He had forgotten to include the necessary specialized training needed to interpret the results. Emissivity is the surface condition of all solids. This determines, along with its temperature, how much of the thermal energy that reaches its surface, emits from the surface and how much remains in the mass by reflecting.
The complementary number to emissivity is reflectivity. This also is true of the surface condition and so is the same in both directions. So at any given frequency of light, and any given temperature of the solid or liquid mass, the percent of that light incident onto the surface is reflected off that surface. The angle of incidence equals the angle of reflection. Therefore, if you as a thermographer are perpendicular to an object some of your energy will reflect back into the camera.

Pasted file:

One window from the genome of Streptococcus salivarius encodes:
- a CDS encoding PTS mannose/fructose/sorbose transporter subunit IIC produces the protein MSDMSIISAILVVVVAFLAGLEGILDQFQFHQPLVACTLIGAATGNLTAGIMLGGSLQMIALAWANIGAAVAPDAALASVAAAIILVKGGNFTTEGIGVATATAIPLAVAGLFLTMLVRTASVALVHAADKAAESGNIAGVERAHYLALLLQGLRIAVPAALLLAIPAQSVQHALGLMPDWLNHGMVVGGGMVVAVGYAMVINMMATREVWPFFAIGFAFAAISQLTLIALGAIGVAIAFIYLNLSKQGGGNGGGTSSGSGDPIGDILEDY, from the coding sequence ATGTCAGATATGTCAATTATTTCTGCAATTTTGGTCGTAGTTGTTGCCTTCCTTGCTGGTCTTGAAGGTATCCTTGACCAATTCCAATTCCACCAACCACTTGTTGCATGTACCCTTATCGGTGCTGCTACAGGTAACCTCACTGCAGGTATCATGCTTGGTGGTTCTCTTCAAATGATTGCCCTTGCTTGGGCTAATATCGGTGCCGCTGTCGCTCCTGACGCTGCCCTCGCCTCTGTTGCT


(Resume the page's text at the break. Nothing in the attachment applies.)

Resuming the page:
Since these two are additive to a thermal imager, your reflection will always look warmer. Not a great problem if you recognize this reflective light you merely move out of the way. However, you have not altered the condition of the surface and made it less reflective. It is now merely reflecting something else, and that is the background radiation you will see and measure if you do not compensate for it. The question then is how do you measure background radiation? That is another story.
Perhaps hiring a thermographer is what is needed. This is no mystery at all.
I was on the USS Nimitz riding down from Seattle to San Diego when the seaman with me, tasked to assist in finding equipment to inspect, showed me a motor which was not running and asked if I could see anything with my infrared camera. While it should have been obvious that I could not, less obvious is looking at equipment operating at less than half power. What can a thermographer tell from this? Is this an efficient use of a thermographer?